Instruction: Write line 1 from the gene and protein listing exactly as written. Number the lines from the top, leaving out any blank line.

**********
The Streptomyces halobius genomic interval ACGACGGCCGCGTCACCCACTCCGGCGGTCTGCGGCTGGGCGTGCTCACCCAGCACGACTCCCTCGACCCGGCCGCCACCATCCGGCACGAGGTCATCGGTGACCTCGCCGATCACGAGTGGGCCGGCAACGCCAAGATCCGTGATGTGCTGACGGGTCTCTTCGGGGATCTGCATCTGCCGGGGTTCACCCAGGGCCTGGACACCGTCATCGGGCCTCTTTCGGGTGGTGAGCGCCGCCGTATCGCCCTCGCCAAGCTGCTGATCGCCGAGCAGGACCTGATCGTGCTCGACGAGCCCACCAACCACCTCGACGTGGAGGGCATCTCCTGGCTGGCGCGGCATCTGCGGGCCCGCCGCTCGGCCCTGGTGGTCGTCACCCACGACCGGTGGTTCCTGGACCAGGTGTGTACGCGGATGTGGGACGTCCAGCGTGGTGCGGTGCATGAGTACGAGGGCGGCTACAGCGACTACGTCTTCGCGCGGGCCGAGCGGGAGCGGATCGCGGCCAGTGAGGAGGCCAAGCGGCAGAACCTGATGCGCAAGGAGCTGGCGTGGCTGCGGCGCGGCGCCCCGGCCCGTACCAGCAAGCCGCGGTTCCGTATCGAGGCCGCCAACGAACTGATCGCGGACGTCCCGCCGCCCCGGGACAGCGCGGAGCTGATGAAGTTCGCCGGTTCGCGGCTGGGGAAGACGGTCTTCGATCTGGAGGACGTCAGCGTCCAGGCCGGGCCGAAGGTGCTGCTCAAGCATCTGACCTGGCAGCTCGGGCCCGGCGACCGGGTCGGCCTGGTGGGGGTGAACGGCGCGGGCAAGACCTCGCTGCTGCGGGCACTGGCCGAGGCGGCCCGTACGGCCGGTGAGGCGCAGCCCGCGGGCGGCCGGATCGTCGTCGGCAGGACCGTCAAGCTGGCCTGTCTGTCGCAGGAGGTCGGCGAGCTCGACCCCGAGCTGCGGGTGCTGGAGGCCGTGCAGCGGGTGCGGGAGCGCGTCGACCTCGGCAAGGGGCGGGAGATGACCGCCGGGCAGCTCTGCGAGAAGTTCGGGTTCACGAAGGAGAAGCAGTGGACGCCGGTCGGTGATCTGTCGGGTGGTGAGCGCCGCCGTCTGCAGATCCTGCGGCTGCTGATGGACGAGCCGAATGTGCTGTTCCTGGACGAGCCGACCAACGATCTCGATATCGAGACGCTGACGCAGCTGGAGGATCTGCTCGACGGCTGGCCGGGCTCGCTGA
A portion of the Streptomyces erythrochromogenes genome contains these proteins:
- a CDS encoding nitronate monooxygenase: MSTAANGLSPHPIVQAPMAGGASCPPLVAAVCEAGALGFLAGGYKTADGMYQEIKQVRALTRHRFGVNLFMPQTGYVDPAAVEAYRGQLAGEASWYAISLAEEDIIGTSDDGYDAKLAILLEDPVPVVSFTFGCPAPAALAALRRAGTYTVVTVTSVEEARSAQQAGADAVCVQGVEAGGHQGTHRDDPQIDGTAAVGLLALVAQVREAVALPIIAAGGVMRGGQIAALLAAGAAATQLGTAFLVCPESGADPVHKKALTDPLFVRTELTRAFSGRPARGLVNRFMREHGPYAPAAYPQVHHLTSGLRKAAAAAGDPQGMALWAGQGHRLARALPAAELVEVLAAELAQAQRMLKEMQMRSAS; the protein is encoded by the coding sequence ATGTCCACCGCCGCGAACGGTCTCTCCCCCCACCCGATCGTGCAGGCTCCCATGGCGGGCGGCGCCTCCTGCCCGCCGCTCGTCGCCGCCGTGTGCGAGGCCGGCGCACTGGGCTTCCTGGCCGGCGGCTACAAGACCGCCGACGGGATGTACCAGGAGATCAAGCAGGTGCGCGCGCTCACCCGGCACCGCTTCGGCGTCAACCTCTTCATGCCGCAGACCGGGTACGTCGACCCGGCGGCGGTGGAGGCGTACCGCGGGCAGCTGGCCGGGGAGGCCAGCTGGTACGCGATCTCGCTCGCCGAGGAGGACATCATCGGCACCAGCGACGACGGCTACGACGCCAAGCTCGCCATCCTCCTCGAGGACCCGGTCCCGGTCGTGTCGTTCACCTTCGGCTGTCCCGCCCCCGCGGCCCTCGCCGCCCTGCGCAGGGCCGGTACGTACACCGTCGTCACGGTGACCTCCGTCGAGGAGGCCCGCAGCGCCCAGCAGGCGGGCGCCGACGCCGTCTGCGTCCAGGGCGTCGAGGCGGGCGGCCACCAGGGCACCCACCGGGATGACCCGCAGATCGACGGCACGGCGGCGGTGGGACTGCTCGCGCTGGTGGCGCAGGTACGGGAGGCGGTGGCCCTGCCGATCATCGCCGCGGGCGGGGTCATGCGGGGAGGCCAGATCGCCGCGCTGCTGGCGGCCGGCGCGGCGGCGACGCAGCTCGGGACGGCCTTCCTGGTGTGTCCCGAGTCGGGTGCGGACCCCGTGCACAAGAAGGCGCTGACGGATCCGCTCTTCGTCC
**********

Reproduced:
The Streptomyces halobius genomic interval ACGACGGCCGCGTCACCCACTCCGGCGGTCTGCGGCTGGGCGTGCTCACCCAGCACGACTCCCTCGACCCGGCCGCCACCATCCGGCACGAGGTCATCGGTGACCTCGCCGATCACGAGTGGGCCGGCAACGCCAAGATCCGTGATGTGCTGACGGGTCTCTTCGGGGATCTGCATCTGCCGGGGTTCACCCAGGGCCTGGACACCGTCATCGGGCCTCTTTCGGGTGGTGAGCGCCGCCGTATCGCCCTCGCCAAGCTGCTGATCGCCGAGCAGGACCTGATCGTGCTCGACGAGCCCACCAACCACCTCGACGTGGAGGGCATCTCCTGGCTGGCGCGGCATCTGCGGGCCCGCCGCTCGGCCCTGGTGGTCGTCACCCACGACCGGTGGTTCCTGGACCAGGTGTGTACGCGGATGTGGGACGTCCAGCGTGGTGCGGTGCATGAGTACGAGGGCGGCTACAGCGACTACGTCTTCGCGCGGGCCGAGCGGGAGCGGATCGCGGCCAGTGAGGAGGCCAAGCGGCAGAACCTGATGCGCAAGGAGCTGGCGTGGCTGCGGCGCGGCGCCCCGGCCCGTACCAGCAAGCCGCGGTTCCGTATCGAGGCCGCCAACGAACTGATCGCGGACGTCCCGCCGCCCCGGGACAGCGCGGAGCTGATGAAGTTCGCCGGTTCGCGGCTGGGGAAGACGGTCTTCGATCTGGAGGACGTCAGCGTCCAGGCCGGGCCGAAGGTGCTGCTCAAGCATCTGACCTGGCAGCTCGGGCCCGGCGACCGGGTCGGCCTGGTGGGGGTGAACGGCGCGGGCAAGACCTCGCTGCTGCGGGCACTGGCCGAGGCGGCCCGTACGGCCGGTGAGGCGCAGCCCGCGGGCGGCCGGATCGTCGTCGGCAGGACCGTCAAGCTGGCCTGTCTGTCGCAGGAGGTCGGCGAGCTCGACCCCGAGCTGCGGGTGCTGGAGGCCGTGCAGCGGGTGCGGGAGCGCGTCGACCTCGGCAAGGGGCGGGAGATGACCGCCGGGCAGCTCTGCGAGAAGTTCGGGTTCACGAAGGAGAAGCAGTGGACGCCGGTCGGTGATCTGTCGGGTGGTGAGCGCCGCCGTCTGCAGATCCTGCGGCTGCTGATGGACGAGCCGAATGTGCTGTTCCTGGACGAGCCGACCAACGATCTCGATATCGAGACGCTGACGCAGCTGGAGGATCTGCTCGACGGCTGGCCGGGCTCGCTGA